With record speed, the Los Angeles County Board of Supervisors adopted a $9.6-billion budget Thursday after taking away cost-of-living increases from welfare recipients and using the money to temporarily keep open five mental health clinics.
Supervisors voted to delay the threatened shutdown of the clinics and a reduction of outpatient services at county hospitals until Oct. 1 in the hope that the state will provide funding to continue the services for the remainder of the fiscal year.
"This budget is going to keep health and mental health going for another 90 days," said board Chairman Ed Edelman. "It's a message to the governor and the Legislature, please get together and come to the rescue of L.A. County."
The board approved the record spending plan after setting aside a $2.5-million fund, to be divided equally among the five supervisors for their pet projects. The budget is up 4 1/2% over last year's.
Quickest in Memory
Supervisor Kenneth Hahn said it was the quickest approval of a budget he has seen in his 37 years on the board.
In less than 4 1/2 hours, supervisors spent all $10 million in uncommitted funds. The money went for such things as beach maintenance, staffing at county parks and an agricultural inspector to keep a look-out for killer bees.
With a member of Chief Administrative Officer Richard B. Dixon's staff writing down the figures on a blackboard, the supervisors handed out the money.
The biggest chunk, $4 million, went to keep open seven public health centers and to continue ambulatory care at eight health clinics through the end of the fiscal year.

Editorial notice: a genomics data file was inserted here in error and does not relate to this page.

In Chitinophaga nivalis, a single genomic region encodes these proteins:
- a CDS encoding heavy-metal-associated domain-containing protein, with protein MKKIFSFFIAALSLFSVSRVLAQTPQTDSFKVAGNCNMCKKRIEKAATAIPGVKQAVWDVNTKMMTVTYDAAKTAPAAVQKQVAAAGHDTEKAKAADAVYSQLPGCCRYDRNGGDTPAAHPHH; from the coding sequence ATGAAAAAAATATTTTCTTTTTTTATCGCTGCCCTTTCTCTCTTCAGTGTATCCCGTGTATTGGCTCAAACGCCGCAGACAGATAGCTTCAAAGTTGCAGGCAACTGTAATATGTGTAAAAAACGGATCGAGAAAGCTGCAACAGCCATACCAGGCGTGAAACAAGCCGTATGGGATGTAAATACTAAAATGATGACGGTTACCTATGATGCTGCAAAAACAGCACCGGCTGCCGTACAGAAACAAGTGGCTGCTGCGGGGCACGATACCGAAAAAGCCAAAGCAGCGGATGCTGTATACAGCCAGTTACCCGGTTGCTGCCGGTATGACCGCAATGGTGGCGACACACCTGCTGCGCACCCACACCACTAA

No Money for Raises
The budget does not include any money for employee raises once union contracts for about 80,000 works expire Sept. 30, signaling possible labor strife for the county.
"That's unacceptable to us," said Jerry Hall, president of the Social Services Union, which represents 2,400 county social workers. The union has threatened to strike Oct. 1 unless the supervisors place a limit on social workers' caseloads.
Dixon said he expects employees to receive raises, but he added that "labor and management will have to identify productivity improvements and other economies (during bargaining sessions) to generate the money. . . . To put it crassly, if you have a crew of 10 guys doing this job and you want a 10% increase, you've got to figure a way that nine people can do the job."
In one of the few disagreements of the day, the board voted 3 to 2 to cancel a 3.2% cost-of-living increase for the county's 50,000 general relief recipients to provide money to avert the threatened closure of five mental health clinics.
Voting along ideological lines, the conservative majority argued that the $312-a-month stipend that Los Angeles County provides to mostly homeless people is higher than the state average. Edelman, voting with Hahn against canceling the increases, said, "The cost-of-living increases give people a chance to live without being on the street. It's going to impact further on the homeless problem."
Roberto Quiroz, county mental health director, said his department needs $8.8 million to continue operating five mental health centers beyond Oct. 1 and to prevent reductions in funding to privately operated clinics.
Needs $10 Million More
"Even if the state came through with $8.8 million, it would only serve to prevent further cuts from taking place," he said. He said his department needs $10 million, in addition to the $8.8 million, to restore programs cut last year.